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In a memo to staff today, Reg Chua, Reuters Executive Editor, Editorial Operations, Data & Innovation, and Sara Birmingham, Global Head of Human Resources, announced the appointment of Dean Yates as Journalist Mental Health and Wellbeing Advocate. Read more below:
Staff safety and wellbeing are critical topics for all of us and areas of great importance to our leadership team. In addition to weekly, sometimes daily, check-ins we have on various staff deployments around the world, we are extremely proud of the programs and resources we have put in place for both safety and security.
As you know, Mike Christie and his team are on continuous call, advising on security and tactical decisions related to assignments and areas of risk. Mike also oversees our Global Trauma Program – a 24/7 free, confidential hotline that can put callers in touch with counselors, which we established just over a decade ago for all staff journalists, freelancers, and their families. In September 2015 we also launched our Peer Network of Reuters volunteers trained to support editorial colleagues struggling with the challenges of work and life.
We are now increasing our efforts in the area of trauma and stress prevention and announcing the creation of a new role within the organization: Journalist Mental Health and Wellbeing Advocate. We’re pleased to share that Dean Yates, whom many of you know from his 20+ years with Reuters, will be taking on this position.
In addition to his various roles in top news for Asia and as reporter and bureau chief, Dean has managed multiple large teams in hostile environments. Some of you may also recall the special report filed by Dean last November, detailing his very personal struggle with post-traumatic stress disorder resulting from his experiences covering war and tragedy in the Middle East and Southeast Asia. As Dean thought about his return to work at Reuters after a leave of absence, it was not as a journalist, but as an advocate – a role where he hopes to help change newsroom culture and the stigma around seeking help. As we and others discussed it further, it became clear that this was a natural next step both for our goals as an organization, and for Dean, considering his personal experiences.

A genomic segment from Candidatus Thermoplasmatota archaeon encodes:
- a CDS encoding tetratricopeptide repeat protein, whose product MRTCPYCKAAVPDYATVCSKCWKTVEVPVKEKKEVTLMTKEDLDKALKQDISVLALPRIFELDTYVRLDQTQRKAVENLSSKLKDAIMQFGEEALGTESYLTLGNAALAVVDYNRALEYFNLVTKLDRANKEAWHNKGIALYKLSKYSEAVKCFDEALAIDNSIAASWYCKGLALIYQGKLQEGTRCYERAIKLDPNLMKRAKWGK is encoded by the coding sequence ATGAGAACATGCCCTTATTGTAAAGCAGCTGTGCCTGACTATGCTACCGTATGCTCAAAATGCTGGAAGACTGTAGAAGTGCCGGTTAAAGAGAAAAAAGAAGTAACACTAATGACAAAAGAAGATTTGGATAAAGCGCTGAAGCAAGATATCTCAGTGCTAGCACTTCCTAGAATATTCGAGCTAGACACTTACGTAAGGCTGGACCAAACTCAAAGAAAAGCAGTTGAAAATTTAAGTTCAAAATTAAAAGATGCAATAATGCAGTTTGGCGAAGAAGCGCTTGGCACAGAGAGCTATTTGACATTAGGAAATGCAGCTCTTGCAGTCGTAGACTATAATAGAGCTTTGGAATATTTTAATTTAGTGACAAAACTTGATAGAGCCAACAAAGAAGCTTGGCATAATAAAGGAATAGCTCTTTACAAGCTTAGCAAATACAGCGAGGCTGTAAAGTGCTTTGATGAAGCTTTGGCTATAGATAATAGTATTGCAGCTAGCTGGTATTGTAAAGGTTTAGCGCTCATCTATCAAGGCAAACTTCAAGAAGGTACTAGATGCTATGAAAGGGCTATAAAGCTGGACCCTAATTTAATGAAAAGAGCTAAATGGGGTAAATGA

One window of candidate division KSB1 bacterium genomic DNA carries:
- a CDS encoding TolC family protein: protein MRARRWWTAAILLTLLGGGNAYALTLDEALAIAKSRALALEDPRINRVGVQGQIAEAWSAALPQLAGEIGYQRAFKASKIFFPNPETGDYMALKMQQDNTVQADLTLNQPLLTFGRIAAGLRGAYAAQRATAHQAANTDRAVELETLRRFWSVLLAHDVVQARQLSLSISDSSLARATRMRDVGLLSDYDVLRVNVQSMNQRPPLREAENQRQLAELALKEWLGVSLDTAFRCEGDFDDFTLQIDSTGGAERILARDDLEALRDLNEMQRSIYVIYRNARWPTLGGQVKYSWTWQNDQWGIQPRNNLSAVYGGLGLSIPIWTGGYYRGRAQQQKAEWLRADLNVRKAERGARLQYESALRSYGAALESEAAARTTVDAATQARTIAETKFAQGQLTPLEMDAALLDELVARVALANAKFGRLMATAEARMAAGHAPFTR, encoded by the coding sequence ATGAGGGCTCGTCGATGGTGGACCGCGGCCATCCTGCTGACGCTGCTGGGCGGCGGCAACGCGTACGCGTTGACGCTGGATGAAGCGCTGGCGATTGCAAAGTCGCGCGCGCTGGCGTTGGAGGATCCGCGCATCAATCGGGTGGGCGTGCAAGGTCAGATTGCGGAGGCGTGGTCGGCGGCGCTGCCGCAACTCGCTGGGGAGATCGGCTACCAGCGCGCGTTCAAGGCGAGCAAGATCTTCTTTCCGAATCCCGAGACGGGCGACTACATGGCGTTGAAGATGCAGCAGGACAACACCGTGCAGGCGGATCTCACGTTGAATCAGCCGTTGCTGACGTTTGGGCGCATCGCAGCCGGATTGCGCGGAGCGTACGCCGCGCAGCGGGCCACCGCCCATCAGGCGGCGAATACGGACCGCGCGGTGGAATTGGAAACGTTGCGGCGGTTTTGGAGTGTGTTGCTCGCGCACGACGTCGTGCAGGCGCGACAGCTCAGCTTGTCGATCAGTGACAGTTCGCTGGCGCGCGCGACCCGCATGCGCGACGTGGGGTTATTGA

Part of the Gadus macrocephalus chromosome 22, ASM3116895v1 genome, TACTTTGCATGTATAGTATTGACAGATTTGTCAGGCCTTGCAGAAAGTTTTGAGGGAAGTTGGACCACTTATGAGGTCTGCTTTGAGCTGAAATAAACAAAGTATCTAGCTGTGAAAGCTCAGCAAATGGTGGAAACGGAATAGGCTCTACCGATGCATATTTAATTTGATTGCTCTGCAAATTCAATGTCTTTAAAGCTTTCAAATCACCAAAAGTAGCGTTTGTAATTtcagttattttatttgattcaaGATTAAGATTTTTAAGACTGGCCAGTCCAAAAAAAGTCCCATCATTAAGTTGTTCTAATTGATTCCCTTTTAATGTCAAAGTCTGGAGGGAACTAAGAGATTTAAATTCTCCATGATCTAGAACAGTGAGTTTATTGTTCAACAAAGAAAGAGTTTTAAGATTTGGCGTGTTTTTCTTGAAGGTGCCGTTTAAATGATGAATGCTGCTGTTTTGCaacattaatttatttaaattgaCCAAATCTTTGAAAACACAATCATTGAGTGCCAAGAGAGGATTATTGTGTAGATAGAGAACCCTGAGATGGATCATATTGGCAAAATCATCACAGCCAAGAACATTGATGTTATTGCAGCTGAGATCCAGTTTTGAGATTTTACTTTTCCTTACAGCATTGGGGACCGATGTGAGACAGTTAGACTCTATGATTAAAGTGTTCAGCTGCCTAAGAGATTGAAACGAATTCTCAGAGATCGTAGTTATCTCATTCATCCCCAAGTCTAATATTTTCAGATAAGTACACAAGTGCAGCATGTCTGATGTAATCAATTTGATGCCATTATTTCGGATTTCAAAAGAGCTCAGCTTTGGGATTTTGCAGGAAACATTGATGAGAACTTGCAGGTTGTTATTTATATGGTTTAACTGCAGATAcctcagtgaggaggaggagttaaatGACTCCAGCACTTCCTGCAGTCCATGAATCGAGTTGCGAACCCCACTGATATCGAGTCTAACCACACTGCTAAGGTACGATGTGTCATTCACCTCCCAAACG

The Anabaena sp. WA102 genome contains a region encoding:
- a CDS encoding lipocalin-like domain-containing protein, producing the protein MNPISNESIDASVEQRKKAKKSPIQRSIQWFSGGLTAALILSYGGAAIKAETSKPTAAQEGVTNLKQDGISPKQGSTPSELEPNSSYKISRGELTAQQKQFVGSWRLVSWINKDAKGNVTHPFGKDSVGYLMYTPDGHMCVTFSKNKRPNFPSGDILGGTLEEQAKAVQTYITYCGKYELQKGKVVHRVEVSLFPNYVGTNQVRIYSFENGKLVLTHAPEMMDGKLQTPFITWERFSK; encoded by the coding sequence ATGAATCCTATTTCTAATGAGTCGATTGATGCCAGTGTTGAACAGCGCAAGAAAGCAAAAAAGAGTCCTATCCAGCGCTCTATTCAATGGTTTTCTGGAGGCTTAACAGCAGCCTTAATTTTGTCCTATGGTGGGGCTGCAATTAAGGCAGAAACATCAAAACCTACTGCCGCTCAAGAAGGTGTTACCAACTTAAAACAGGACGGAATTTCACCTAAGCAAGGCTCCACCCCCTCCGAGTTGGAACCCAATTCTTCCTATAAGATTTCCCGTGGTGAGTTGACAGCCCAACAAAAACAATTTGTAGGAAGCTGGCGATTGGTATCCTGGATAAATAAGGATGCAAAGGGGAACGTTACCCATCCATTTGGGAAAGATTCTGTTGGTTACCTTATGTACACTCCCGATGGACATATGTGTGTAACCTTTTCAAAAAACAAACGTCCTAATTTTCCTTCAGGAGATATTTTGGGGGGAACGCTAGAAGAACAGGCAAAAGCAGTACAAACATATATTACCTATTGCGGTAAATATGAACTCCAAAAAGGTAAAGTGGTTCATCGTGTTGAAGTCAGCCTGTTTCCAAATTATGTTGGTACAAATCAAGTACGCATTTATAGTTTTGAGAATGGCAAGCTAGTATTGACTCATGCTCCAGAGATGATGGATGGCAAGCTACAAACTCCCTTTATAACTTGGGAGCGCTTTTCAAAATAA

In this newly created position, Dean will report to Reg Chua and work closely with Mike Christie and the Human Resources team. He will help support existing programs, such as our Global Trauma Program with CiC and the Peer Network. He will also explore new opportunities and enhancements around resilience and prevention. Largely, Dean will focus on increasing overall awareness among managers and staff, sharing information on wellness and mental health, building up resources available on the Hub, and other manager training and wellbeing offerings, such as mindfulness and resilience training. Dean is also working with three award-winning Australian filmmakers to develop a documentary about PTSD and first responders. You can read more from Dean on some of his early thoughts in his blog post here.
Dean is not only a seasoned and experienced journalist, but is also highly respected by his peers. While he does not purport to be an expert in stress and trauma prevention, we believe he will be a dedicated advocate in bridging the gap between journalists who may be reticent about seeking help and the programs we have in place. And we hope he can help find ways to make our environment more open about engaging on this important topic.
In addition to Dean’s new role, Reuters will also introduce a new set of hostile environment training modules for all journalists and stringers, and will pilot mindfulness projects in each of our regions over the course of this year.
Please join us in welcoming Dean to his new role and visit the Global Trauma Program page on the Hub for additional information.
Executive Editor, Editorial Operations, Data & Innovation
Global Head of Human Resources, Reuters
Heather dot Carpenter at thomsonreuters dot com
[Reuters PR Blog Post]